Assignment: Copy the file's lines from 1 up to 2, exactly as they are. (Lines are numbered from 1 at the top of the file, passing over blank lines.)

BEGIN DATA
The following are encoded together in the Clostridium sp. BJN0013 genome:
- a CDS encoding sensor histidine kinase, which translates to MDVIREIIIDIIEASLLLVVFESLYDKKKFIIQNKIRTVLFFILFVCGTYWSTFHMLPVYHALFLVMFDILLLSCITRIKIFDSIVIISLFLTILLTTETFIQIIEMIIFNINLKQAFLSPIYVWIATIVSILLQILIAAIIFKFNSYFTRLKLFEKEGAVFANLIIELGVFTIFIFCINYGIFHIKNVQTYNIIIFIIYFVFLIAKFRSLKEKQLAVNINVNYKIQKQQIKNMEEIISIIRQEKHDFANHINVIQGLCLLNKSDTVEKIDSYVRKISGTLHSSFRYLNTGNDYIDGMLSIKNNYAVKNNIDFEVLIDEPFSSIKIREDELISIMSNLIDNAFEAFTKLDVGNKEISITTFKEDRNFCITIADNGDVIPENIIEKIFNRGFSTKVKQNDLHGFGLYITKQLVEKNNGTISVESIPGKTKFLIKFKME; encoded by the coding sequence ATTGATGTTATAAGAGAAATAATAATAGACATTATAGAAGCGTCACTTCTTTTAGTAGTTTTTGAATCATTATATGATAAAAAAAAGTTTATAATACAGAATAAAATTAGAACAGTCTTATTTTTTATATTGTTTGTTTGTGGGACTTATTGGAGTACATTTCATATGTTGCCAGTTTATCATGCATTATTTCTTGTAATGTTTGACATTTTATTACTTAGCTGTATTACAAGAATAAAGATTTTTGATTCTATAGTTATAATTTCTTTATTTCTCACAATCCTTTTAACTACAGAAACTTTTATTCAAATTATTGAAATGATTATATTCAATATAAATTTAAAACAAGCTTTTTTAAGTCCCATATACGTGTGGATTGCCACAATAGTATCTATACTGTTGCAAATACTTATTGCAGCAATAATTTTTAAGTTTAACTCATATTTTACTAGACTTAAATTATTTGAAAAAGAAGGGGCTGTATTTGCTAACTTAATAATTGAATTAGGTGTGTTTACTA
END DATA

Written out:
The following are encoded together in the Clostridium sp. BJN0013 genome:
- a CDS encoding sensor histidine kinase, which translates to MDVIREIIIDIIEASLLLVVFESLYDKKKFIIQNKIRTVLFFILFVCGTYWSTFHMLPVYHALFLVMFDILLLSCITRIKIFDSIVIISLFLTILLTTETFIQIIEMIIFNINLKQAFLSPIYVWIATIVSILLQILIAAIIFKFNSYFTRLKLFEKEGAVFANLIIELGVFTIFIFCINYGIFHIKNVQTYNIIIFIIYFVFLIAKFRSLKEKQLAVNINVNYKIQKQQIKNMEEIISIIRQEKHDFANHINVIQGLCLLNKSDTVEKIDSYVRKISGTLHSSFRYLNTGNDYIDGMLSIKNNYAVKNNIDFEVLIDEPFSSIKIREDELISIMSNLIDNAFEAFTKLDVGNKEISITTFKEDRNFCITIADNGDVIPENIIEKIFNRGFSTKVKQNDLHGFGLYITKQLVEKNNGTISVESIPGKTKFLIKFKME; encoded by the coding sequence ATTGATGTTATAAGAGAAATAATAATAGACATTATAGAAGCGTCACTTCTTTTAGTAGTTTTTGAATCATTATATGATAAAAAAAAGTTTATAATACAGAATAAAATTAGAACAGTCTTATTTTTTATATTGTTTGTTTGTGGGACTTATTGGAGTACATTTCATATGTTGCCAGTTTATCATGCATTATTTCTTGTAATGTTTGACATTTTATTACTTAGCTGTATTACAAGAATAAAGATTTTTGATTCTATAGTTATAATTTCTTTATTTCTCACAATCCTTTTAACTACAGAAACTTTTATTCAAATTATTGAAATGATTATATTCAATATAAATTTAAAACAAGCTTTTTTAAGTCCCATATACGTGTGGATTGCCACAATAGTATCTATACTGTTGCAAATACTTATTGCAGCAATAATTTTTAAGTTTAACTCATATTTTACTAGACTTAAATTATTTGAAAAAGAAGGGGCTGTATTTGCTAACTTAATAATTGAATTAGGTGTGTTTACTA